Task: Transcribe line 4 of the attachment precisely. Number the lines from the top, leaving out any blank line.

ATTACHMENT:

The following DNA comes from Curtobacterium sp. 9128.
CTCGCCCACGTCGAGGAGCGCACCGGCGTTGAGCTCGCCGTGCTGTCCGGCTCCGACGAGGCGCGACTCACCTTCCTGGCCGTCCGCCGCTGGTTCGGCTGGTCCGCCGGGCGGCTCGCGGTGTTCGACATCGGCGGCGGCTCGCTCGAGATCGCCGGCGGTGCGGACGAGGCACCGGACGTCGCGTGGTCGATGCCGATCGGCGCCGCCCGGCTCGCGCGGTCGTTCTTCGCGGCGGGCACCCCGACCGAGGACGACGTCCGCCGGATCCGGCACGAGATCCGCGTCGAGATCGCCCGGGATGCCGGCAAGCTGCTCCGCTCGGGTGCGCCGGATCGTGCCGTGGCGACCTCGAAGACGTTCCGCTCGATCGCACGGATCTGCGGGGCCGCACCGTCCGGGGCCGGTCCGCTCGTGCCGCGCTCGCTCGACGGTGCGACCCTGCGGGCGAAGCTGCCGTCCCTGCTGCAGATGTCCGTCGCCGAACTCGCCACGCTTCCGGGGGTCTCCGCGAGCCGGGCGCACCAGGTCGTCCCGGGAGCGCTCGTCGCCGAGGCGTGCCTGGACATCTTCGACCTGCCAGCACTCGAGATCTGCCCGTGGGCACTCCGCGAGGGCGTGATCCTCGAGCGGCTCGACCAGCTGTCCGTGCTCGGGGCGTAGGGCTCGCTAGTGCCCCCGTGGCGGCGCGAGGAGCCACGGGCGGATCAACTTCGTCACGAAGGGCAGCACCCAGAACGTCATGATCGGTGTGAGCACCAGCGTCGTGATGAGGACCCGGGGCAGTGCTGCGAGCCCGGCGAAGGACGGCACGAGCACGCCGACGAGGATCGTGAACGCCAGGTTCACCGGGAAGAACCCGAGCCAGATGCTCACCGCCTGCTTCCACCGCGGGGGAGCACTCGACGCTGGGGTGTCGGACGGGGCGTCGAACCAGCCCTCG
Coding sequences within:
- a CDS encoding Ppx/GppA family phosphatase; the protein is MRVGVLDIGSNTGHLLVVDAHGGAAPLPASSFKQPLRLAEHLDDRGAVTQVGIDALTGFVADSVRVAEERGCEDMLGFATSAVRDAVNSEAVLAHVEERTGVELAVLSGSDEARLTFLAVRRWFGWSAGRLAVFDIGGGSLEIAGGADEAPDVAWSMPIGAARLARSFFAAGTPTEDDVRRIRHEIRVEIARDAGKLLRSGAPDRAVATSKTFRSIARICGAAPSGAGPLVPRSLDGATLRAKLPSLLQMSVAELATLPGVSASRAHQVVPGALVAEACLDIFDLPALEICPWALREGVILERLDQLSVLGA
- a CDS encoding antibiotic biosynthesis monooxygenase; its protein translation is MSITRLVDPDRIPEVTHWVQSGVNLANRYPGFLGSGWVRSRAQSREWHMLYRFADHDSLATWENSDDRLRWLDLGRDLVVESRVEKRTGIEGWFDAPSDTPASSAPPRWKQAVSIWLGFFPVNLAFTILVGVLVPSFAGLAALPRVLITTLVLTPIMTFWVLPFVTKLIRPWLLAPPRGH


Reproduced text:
- a CDS encoding Ppx/GppA family phosphatase; the protein is MRVGVLDIGSNTGHLLVVDAHGGAAPLPASSFKQPLRLAEHLDDRGAVTQVGIDALTGFVADSVRVAEERGCEDMLGFATSAVRDAVNSEAVLAHVEERTGVELAVLSGSDEARLTFLAVRRWFGWSAGRLAVFDIGGGSLEIAGGADEAPDVAWSMPIGAARLARSFFAAGTPTEDDVRRIRHEIRVEIARDAGKLLRSGAPDRAVATSKTFRSIARICGAAPSGAGPLVPRSLDGATLRAKLPSLLQMSVAELATLPGVSASRAHQVVPGALVAEACLDIFDLPALEICPWALREGVILERLDQLSVLGA